One of the best known firms in Hand County is composed of Phillip Corbett and Frank P Foster. This firm does an enormous business procuring claims in Hand, Faulk, Beadle, Buffalo, Sully and Hyde Counties They aslo have large interests in the town site of Highmore, the county seat of Hyde County located on the Chicago and Northwestern twenty-three miles west of Miller. They do a large business making final proofs and loaning money for parties in Hand and Hyde Counties. These gentlemen came from Indiana and located in Miller in May . Their office is at the Vanderbilt Hotel. Correspondence solicited by Corbett and Foster, Attorneys and Counselors at law.
Vanhosen, Moon and Henyan:
Attorneys at law, real estate and insurance agents. They are proprietors of the Metropolitan Hall, a building 40x50 feet and costing $4000. These gentlemen pay prompt attention to locating parties on homesteads, timber claims and pre-emptions. They also loan money, make final proof and buy and sell land.
Gray and White:
We also take pleasure in introducing the firm of Gray and White, also attorneys at law, real estate, and loan agents. They give special attention to surveying and locating claims and furnishing plats and abstracts on most reasonable terms.
Among other locating agents we have H.L. Kelley, at CH. Gardner's office. Charlie Persons at Corbett and Foster's office. Eudell and J.D Miller at the Miller Town Company's office, etc. etc. ad libitum.
MERCHANDISE & GROCERY STORES:
Loew and Gromann:
If there is any business interest Miller has reason to be proud of it is the mammoth general merchandise store of Loew and Gromann. They occupy a large double room 40x60 feet with a $10,000 stock of groceries and dry goods, clothing, boots and shoes. There is no heavier stock of goods in Dakota. Their dry goods department occupies the right hand room on entering the building and is replete with dress goods of all kinds, carpets, ladies' furnishings, goods, clothing, etc. etc all of the very latest styles and best materials. Passing through the arched position we are in the grocery department where we find staple and fancy groceries in endless variety, crockery, glassware, willow and wooden ware, canned goods of all kinds, in fact you can obtain anything under the sun at Loew and Gromann's at remarkably low cost. The upper story is divided into offices and sleeping apartments. The building cost $4000.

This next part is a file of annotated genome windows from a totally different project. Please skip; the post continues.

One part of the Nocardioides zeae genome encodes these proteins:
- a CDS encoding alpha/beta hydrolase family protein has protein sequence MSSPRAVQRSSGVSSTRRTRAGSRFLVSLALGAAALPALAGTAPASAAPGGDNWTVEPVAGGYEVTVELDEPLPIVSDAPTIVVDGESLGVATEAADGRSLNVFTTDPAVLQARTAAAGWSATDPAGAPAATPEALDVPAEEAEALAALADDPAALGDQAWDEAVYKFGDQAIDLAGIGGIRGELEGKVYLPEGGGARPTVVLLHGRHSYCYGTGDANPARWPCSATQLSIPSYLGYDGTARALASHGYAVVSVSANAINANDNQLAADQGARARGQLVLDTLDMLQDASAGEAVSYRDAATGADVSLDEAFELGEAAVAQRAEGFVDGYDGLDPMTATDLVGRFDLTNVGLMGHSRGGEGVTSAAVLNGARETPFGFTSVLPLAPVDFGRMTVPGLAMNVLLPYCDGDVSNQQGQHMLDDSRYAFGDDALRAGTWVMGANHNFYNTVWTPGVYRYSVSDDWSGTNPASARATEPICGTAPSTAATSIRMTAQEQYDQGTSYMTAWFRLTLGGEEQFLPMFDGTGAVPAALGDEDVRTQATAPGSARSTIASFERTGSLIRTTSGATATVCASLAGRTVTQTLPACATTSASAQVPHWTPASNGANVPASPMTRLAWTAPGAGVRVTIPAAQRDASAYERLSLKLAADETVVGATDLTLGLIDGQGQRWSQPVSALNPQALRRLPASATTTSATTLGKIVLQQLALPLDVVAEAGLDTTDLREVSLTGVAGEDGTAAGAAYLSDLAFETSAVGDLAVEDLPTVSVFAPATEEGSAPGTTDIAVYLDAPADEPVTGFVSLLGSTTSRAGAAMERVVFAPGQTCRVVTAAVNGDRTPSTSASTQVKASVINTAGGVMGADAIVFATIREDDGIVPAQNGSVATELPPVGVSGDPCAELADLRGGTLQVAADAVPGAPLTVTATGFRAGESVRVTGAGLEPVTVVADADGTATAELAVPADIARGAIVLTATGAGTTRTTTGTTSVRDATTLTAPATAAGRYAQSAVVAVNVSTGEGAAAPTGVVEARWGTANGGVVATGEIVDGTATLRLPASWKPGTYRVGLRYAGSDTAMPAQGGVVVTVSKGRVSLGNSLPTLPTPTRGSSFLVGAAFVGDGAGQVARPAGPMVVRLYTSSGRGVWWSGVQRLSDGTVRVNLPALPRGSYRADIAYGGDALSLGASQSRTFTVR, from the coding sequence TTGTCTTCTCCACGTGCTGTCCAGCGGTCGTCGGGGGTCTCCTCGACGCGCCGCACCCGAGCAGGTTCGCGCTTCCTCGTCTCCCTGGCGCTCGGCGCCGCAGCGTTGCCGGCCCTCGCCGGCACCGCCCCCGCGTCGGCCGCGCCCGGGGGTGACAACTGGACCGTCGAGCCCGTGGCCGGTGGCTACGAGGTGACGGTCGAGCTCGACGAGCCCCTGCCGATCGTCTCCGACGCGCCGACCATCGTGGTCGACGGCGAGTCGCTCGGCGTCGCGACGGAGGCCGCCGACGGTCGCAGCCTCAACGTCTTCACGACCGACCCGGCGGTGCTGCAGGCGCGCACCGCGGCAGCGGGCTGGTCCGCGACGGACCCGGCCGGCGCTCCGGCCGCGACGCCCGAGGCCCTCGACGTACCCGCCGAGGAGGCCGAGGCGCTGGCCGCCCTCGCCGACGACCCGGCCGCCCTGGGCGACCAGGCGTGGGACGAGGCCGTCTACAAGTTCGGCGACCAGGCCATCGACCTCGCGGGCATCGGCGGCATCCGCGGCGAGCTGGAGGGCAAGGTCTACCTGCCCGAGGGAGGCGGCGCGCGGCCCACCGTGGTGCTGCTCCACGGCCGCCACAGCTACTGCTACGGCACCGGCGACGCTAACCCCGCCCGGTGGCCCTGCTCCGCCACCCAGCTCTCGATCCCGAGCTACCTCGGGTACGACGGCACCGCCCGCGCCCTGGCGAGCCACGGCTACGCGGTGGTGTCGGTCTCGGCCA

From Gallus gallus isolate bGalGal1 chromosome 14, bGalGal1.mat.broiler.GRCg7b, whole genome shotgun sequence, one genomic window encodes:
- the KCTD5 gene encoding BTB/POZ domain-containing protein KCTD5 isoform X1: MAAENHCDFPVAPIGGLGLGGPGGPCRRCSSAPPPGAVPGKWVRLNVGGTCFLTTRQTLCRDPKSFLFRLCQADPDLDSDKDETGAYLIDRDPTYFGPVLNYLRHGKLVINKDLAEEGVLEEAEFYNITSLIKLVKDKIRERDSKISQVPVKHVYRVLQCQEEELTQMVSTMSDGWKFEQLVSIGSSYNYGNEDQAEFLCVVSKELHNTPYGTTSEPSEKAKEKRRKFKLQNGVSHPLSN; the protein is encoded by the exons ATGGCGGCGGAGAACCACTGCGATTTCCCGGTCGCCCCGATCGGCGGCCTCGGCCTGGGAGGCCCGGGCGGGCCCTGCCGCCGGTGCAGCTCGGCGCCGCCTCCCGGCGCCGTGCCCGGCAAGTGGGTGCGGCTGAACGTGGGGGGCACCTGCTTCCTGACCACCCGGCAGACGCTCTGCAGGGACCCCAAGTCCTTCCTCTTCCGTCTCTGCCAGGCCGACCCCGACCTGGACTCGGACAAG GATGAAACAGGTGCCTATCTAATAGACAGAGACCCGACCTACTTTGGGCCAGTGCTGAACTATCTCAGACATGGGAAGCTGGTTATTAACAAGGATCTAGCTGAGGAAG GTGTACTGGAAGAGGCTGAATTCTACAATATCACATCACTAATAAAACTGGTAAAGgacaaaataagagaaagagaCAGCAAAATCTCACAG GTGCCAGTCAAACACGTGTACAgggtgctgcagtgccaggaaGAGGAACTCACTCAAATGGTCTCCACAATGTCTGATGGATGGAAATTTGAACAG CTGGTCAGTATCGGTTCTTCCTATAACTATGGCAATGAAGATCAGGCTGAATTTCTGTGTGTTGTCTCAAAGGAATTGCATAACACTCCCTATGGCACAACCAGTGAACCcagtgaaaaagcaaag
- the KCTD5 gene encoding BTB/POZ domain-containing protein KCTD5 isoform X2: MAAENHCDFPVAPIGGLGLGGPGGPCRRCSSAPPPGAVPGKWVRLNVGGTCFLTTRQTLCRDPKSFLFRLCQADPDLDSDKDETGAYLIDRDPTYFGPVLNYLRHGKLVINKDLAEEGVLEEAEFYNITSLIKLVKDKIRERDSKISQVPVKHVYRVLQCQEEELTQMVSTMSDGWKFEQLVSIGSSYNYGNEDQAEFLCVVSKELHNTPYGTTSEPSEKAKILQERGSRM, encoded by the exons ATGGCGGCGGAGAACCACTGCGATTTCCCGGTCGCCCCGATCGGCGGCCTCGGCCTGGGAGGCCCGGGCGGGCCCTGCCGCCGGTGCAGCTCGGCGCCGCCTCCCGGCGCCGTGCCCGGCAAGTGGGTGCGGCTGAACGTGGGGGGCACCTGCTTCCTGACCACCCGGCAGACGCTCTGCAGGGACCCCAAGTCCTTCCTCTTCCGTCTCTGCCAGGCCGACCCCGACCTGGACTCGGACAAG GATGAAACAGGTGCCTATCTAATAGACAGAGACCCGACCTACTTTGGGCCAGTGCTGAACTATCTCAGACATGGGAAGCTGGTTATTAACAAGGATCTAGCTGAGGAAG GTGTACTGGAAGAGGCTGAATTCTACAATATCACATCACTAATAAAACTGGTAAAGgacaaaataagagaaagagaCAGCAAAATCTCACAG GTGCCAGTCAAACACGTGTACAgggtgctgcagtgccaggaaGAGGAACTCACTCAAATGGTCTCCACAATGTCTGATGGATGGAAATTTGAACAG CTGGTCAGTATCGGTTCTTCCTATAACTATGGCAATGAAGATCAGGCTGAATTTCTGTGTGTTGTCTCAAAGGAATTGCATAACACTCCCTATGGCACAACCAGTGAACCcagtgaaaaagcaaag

One of the best natured and most popular merchants in these parts is L.A Martz who is located in the center of the business part of Miller with one of the best groceries in Dakota. He has had years of experience in the business and knows how to buy and sell with advantage to himself and his customers. He carries a full line of all the choice staple and fancy groceries the market affords and always keeps his stock up in first class shape. He also carries a large repairing and manufacturing all the time. This store has won the reputation of letting goods go at the very lowest prices, which accounts for its large and constantly increasing patronage.
O.C. Jewett is the proprietor of the pioneer grocery store of Miller and keeps his shelves crowded with all the staple and fancy groceries of the market. He keeps a full line of glassware, crockery, willow and wooden ware, all of which he sells at the lowest Mr. Jewett owns the building in which his store is located which cost $800.
Dr. L. Pyle:
Dr L. Pyle also carries a fine stock of groceries, stationery, dry goods, etc. which he sells dirt cheap The Doctor built the two story building which he occupies for about $1700.
William McMurray also carries a large stock of groceries, clothing, boots and shoes, etc. etc. worth some $5000.
J.N. Gass is proprietor of one of the best general merchandise stores in Central Dakota. He always keeps a fresh and choice stock of staple and fancy groceries, a fine line of boots and shoes, gloves and mittens, and his prices defy competition. His building, lot and stock is worth probably $4000.
Willet and Torrey Meat Market:
R.S Willet and Frank Torrey run the only first class rural meat market between Huron and Pierre. They supply nearly all the neighboring towns besides Miller and give the best satisfaction. Every day fresh beef, pork and mutton may be seen piled on the depot platform labeled by Willet and Torrey for St. Lawrence, Bramhall, Wessington, Highmore and even as far west as Blunt. Their building is 23x40 feet, two story and cost some $2300.